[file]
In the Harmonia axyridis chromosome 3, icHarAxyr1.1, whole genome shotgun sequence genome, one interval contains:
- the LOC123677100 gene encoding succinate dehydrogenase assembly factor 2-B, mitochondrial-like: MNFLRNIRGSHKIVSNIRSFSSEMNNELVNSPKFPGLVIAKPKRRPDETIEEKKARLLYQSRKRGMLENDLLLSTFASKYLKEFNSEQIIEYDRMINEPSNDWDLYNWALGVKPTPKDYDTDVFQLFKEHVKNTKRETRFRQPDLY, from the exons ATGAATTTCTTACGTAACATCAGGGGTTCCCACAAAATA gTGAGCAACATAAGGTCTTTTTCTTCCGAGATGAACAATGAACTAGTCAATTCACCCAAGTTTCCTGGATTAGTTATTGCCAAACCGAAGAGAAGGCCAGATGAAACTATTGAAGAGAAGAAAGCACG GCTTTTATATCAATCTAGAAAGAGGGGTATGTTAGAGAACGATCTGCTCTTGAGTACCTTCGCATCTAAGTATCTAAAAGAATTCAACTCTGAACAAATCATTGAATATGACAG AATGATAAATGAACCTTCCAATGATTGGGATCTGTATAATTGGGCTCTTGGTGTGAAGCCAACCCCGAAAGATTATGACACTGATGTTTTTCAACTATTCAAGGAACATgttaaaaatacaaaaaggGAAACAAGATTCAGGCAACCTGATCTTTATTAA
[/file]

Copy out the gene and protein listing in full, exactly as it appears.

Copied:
In the Harmonia axyridis chromosome 3, icHarAxyr1.1, whole genome shotgun sequence genome, one interval contains:
- the LOC123677100 gene encoding succinate dehydrogenase assembly factor 2-B, mitochondrial-like: MNFLRNIRGSHKIVSNIRSFSSEMNNELVNSPKFPGLVIAKPKRRPDETIEEKKARLLYQSRKRGMLENDLLLSTFASKYLKEFNSEQIIEYDRMINEPSNDWDLYNWALGVKPTPKDYDTDVFQLFKEHVKNTKRETRFRQPDLY, from the exons ATGAATTTCTTACGTAACATCAGGGGTTCCCACAAAATA gTGAGCAACATAAGGTCTTTTTCTTCCGAGATGAACAATGAACTAGTCAATTCACCCAAGTTTCCTGGATTAGTTATTGCCAAACCGAAGAGAAGGCCAGATGAAACTATTGAAGAGAAGAAAGCACG GCTTTTATATCAATCTAGAAAGAGGGGTATGTTAGAGAACGATCTGCTCTTGAGTACCTTCGCATCTAAGTATCTAAAAGAATTCAACTCTGAACAAATCATTGAATATGACAG AATGATAAATGAACCTTCCAATGATTGGGATCTGTATAATTGGGCTCTTGGTGTGAAGCCAACCCCGAAAGATTATGACACTGATGTTTTTCAACTATTCAAGGAACATgttaaaaatacaaaaaggGAAACAAGATTCAGGCAACCTGATCTTTATTAA